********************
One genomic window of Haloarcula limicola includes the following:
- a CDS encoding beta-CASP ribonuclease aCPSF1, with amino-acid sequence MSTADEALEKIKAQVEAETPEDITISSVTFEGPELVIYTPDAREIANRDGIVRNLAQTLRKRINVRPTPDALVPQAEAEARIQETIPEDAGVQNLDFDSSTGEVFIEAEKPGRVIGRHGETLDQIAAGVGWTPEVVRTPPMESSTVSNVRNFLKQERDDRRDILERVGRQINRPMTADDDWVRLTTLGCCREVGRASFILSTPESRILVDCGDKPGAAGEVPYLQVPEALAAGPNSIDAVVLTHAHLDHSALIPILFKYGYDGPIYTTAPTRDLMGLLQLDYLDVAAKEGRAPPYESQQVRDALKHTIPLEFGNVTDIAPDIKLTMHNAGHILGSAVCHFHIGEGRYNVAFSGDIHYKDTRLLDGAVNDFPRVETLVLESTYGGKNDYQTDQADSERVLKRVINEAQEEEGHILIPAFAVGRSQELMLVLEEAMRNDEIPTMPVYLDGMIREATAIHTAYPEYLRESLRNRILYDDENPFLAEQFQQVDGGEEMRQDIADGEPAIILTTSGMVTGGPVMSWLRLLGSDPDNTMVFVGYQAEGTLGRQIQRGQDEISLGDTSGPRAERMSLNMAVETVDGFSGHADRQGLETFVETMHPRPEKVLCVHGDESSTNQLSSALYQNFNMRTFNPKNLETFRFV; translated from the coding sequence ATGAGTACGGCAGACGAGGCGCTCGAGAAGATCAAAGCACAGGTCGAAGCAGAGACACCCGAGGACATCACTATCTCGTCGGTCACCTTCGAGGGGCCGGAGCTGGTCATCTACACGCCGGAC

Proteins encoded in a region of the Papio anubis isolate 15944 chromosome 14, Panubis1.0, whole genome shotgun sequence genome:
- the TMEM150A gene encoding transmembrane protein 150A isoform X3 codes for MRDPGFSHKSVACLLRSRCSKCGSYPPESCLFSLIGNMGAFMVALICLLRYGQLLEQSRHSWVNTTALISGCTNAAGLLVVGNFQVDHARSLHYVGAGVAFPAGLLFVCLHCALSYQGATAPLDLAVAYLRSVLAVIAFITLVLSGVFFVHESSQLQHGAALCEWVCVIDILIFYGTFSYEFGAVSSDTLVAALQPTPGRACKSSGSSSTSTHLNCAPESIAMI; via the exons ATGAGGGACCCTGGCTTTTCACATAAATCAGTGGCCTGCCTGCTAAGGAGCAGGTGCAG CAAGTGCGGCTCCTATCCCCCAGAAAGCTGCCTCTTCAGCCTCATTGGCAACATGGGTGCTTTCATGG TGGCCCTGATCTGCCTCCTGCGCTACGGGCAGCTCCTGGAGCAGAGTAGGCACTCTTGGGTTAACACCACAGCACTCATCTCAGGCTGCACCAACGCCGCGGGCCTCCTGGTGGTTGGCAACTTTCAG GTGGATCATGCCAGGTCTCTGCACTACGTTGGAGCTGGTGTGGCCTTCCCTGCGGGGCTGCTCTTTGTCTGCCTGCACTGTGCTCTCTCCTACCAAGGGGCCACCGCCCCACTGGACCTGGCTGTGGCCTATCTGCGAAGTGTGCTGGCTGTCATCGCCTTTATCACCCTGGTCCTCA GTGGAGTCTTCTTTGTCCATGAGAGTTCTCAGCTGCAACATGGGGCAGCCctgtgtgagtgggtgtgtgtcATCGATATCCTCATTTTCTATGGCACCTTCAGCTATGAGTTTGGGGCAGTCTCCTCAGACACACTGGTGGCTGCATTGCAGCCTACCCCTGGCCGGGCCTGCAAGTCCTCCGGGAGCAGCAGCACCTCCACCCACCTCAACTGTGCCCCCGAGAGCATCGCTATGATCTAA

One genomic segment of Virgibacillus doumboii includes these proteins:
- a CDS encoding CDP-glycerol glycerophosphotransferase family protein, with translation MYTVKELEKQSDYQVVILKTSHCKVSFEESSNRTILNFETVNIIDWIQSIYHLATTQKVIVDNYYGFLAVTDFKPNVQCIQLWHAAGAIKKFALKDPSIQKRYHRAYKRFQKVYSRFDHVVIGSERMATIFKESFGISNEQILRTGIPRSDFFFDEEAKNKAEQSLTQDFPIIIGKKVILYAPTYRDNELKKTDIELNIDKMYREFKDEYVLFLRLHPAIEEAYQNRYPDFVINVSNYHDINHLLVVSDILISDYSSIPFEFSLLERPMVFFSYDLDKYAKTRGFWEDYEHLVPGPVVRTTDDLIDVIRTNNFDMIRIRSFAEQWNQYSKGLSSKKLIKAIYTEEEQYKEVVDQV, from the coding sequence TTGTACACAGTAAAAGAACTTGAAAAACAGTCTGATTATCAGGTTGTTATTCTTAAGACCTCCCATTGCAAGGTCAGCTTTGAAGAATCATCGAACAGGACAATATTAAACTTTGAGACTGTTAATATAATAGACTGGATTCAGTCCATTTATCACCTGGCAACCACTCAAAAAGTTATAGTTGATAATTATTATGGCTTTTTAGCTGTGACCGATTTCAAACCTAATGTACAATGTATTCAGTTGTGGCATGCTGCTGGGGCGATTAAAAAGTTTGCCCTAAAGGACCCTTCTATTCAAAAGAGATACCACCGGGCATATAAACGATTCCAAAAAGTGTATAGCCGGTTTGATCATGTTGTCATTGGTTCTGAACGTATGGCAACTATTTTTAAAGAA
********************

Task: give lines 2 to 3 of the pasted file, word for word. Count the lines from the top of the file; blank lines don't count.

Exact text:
- a CDS encoding beta-CASP ribonuclease aCPSF1, with amino-acid sequence MSTADEALEKIKAQVEAETPEDITISSVTFEGPELVIYTPDAREIANRDGIVRNLAQTLRKRINVRPTPDALVPQAEAEARIQETIPEDAGVQNLDFDSSTGEVFIEAEKPGRVIGRHGETLDQIAAGVGWTPEVVRTPPMESSTVSNVRNFLKQERDDRRDILERVGRQINRPMTADDDWVRLTTLGCCREVGRASFILSTPESRILVDCGDKPGAAGEVPYLQVPEALAAGPNSIDAVVLTHAHLDHSALIPILFKYGYDGPIYTTAPTRDLMGLLQLDYLDVAAKEGRAPPYESQQVRDALKHTIPLEFGNVTDIAPDIKLTMHNAGHILGSAVCHFHIGEGRYNVAFSGDIHYKDTRLLDGAVNDFPRVETLVLESTYGGKNDYQTDQADSERVLKRVINEAQEEEGHILIPAFAVGRSQELMLVLEEAMRNDEIPTMPVYLDGMIREATAIHTAYPEYLRESLRNRILYDDENPFLAEQFQQVDGGEEMRQDIADGEPAIILTTSGMVTGGPVMSWLRLLGSDPDNTMVFVGYQAEGTLGRQIQRGQDEISLGDTSGPRAERMSLNMAVETVDGFSGHADRQGLETFVETMHPRPEKVLCVHGDESSTNQLSSALYQNFNMRTFNPKNLETFRFV; translated from the coding sequence ATGAGTACGGCAGACGAGGCGCTCGAGAAGATCAAAGCACAGGTCGAAGCAGAGACACCCGAGGACATCACTATCTCGTCGGTCACCTTCGAGGGGCCGGAGCTGGTCATCTACACGCCGGAC

Proteins encoded in a region of the Papio anubis isolate 15944 chromosome 14, Panubis1.0, whole genome shotgun sequence genome: